Plenty are the films about the comedy of errors that is parenthood and subsequent family life, but what about those whose paths and choices have taken them a different route? Where are the movies about the single folks who, either by choice or by circumstance, don’t get married or have children? If there are stories like this, they’re either action-oriented (think James Bond), stories about widows/widowers, or they make the single person a pathetic headcase (think Will Ferrell’s cameo in Wedding Crashers). Spinster – a pejorative term for a single female past societally-optimal marriage or child-bearing age – takes this notion straight on, its humor and spirit matching the ever-wry tones of its lead actor, Chelsea Peretti.
If you’re like me, you know her most as Gina Linetti from NBC’s “Brooklyn Nine-Nine,” a role which alternately made you want to hug her or shove her away with how likable or annoying she could be. This is a large part of her comedic shtick, using her sarcastic front as a shield to deflect how much any given remark or situation might hurt her feelings. Precious are the moments when she drops it and we see her as a sincere person dealing with what’s in front of her; thankfully, Spinster writer Jennifer Deyell and director Andrea Dorfman know how to play to Peretti’s sensibilities, balancing her barbs and vulnerabilities well in her character, Gaby.
We’re surprised by a prologue turn of events which sees Gaby smack down a bride-to-be’s notions of fairytale love (thus losing her as a potential catering customer) followed by her bewildered boyfriend Nathan (Eugene Sampang) running out of his own apartment to break up with her. She pivots almost 180° from denying romance to going full-on stage-five clinger as she tries to stop Nathan from leaving. So begins Gaby’s introspection, deciding whether or not she wants love, a family, or to live life the way she wants to, societal pressures and “rules” be damned.
Deyell’s script sometimes gets a little heavy-handed when mothers and fathers start coming after her for not having a family or getting married, calling her selfish and all manner of thinly-veiled insults. At times like this, I think of one of my former co-workers who never had children with her husband; I never thought less of her, and I wonder why people would think negatively about decisions like hers. After all, it’s no one else’s business, so why do people get so miffed and take it as a personal affront when someone doesn’t have kids?
Furthermore, why are we pressured to marry and start families? Is it some old holdover from when marriage was more of a means of maintaining status or rising above one’s station? Have we rationalized it as a result of being in love and wanting to spend the rest of our lives with someone else? Is it so that when we get old, we’ll have someone to take care of us? All of these reasons are pretty selfish as well, when you think about it. The script is heavy-handed because it needs to be, making its statement boldly to disabuse this way of thinking.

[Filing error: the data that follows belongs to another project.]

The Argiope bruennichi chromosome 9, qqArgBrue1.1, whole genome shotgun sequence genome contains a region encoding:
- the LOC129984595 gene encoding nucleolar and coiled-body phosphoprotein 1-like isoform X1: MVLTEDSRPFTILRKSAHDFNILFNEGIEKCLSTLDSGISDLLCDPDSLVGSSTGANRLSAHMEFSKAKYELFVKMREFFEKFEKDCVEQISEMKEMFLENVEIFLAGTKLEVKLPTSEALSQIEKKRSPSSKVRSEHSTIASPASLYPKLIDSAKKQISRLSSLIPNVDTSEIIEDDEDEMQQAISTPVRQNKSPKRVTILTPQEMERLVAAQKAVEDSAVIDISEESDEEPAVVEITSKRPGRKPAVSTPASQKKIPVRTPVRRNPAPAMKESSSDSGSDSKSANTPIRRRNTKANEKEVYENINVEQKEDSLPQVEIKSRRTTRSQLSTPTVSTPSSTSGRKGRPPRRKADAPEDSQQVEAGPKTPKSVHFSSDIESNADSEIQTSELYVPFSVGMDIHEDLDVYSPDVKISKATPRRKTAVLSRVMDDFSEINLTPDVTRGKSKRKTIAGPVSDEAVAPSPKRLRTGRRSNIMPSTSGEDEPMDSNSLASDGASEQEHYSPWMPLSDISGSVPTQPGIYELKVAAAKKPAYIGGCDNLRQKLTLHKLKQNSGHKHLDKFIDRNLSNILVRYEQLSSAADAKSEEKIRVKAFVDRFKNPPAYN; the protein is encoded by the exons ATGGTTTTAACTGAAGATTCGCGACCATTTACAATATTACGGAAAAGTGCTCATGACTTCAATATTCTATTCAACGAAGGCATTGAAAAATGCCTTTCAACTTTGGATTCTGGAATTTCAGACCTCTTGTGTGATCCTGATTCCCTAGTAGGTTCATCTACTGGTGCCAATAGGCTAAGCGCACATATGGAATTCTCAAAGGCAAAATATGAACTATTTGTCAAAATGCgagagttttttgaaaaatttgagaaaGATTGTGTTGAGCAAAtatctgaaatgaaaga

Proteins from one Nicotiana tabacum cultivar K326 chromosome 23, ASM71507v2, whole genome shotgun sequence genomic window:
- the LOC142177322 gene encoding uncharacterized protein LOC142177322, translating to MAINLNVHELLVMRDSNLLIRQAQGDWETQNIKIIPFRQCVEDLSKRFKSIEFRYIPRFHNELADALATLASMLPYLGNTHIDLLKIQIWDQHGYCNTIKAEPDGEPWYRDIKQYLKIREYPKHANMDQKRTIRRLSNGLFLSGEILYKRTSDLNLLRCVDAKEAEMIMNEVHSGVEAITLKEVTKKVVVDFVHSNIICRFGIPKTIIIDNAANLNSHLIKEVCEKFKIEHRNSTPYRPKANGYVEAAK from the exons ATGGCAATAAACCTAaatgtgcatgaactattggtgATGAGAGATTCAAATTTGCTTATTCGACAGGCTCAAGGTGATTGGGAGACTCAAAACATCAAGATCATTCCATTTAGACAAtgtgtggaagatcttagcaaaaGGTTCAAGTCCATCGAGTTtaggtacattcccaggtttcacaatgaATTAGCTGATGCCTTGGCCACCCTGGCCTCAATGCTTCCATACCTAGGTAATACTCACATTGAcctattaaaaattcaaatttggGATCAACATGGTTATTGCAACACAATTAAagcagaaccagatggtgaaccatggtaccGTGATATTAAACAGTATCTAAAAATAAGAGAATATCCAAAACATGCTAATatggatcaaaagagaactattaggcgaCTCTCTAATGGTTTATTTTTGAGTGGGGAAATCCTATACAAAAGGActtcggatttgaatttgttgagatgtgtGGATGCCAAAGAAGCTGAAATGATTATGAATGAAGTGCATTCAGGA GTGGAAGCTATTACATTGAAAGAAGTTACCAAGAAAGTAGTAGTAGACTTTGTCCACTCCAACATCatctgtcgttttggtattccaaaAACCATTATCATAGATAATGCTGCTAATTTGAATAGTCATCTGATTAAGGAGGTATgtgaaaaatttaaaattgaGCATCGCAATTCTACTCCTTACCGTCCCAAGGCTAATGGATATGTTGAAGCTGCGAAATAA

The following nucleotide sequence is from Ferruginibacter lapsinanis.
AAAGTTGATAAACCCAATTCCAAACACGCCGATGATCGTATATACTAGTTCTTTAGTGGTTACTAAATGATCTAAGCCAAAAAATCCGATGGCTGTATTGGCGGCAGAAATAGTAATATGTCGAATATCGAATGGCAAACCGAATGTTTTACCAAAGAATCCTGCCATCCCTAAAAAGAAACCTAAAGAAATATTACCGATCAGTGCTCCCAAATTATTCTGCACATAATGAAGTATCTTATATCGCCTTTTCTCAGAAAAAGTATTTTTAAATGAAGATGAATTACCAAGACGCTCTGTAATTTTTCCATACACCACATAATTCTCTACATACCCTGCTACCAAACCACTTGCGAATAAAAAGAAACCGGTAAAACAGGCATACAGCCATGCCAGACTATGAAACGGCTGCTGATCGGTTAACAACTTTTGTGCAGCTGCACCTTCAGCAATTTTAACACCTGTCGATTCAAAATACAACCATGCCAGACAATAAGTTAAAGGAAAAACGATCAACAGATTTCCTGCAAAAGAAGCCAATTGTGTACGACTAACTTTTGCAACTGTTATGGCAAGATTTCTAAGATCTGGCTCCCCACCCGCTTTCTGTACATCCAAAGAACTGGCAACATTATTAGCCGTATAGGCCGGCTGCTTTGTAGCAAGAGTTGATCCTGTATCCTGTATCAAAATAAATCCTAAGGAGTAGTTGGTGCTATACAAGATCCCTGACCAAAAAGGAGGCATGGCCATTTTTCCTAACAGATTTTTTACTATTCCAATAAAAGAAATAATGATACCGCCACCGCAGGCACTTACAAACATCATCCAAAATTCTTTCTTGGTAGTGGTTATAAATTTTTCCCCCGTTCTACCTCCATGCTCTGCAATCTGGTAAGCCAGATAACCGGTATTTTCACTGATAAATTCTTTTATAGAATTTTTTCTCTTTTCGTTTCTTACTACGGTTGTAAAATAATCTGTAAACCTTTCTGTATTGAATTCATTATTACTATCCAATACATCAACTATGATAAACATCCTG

Spinster deals directly with Gaby trying to get herself together while battling this societal demand, putting her in a position to take reproach from all sides, external and internal. The old adage “you can’t love someone else if you don’t love yourself first” has caught up with her, and she has to balance so many different roles before truly becoming comfortable with herself. Daughter to Jack (Bill Carr), sister to Amanda (Susan Kent) and Alex (David Rossetti), supercool aunt to Adele (Nadia Tonen), neighbor to Callie (Kate Lynch), catering company owner, potential restaurateur, and dog-owner – Gaby’s got a lot of hats to wear. Dorfman and Deyell root us in her growth as a mature woman, and it’s lovely to see Gaby shaking off pointed comments and odd love interests in search of getting herself to a good place.
For the first time in a long time, an older single woman is not painted as the cautionary tale or the cat-loving weirdo down the block who creeps every little kid out. Gaby’s just someone trying to get to a happy middle, comfortable with herself and her life before being in any kind of place to allow someone else in. Written and directed by a female squad (and looking at the credits, it seems like the cast and crew sit about 50/50 as far as gender representation), the utterly delightful Spinster is a welcome perspective on single life extending beyond when it’s “supposed” to end, shedding rules and roles of old to fully allow Gaby to grow into who she is meant to be.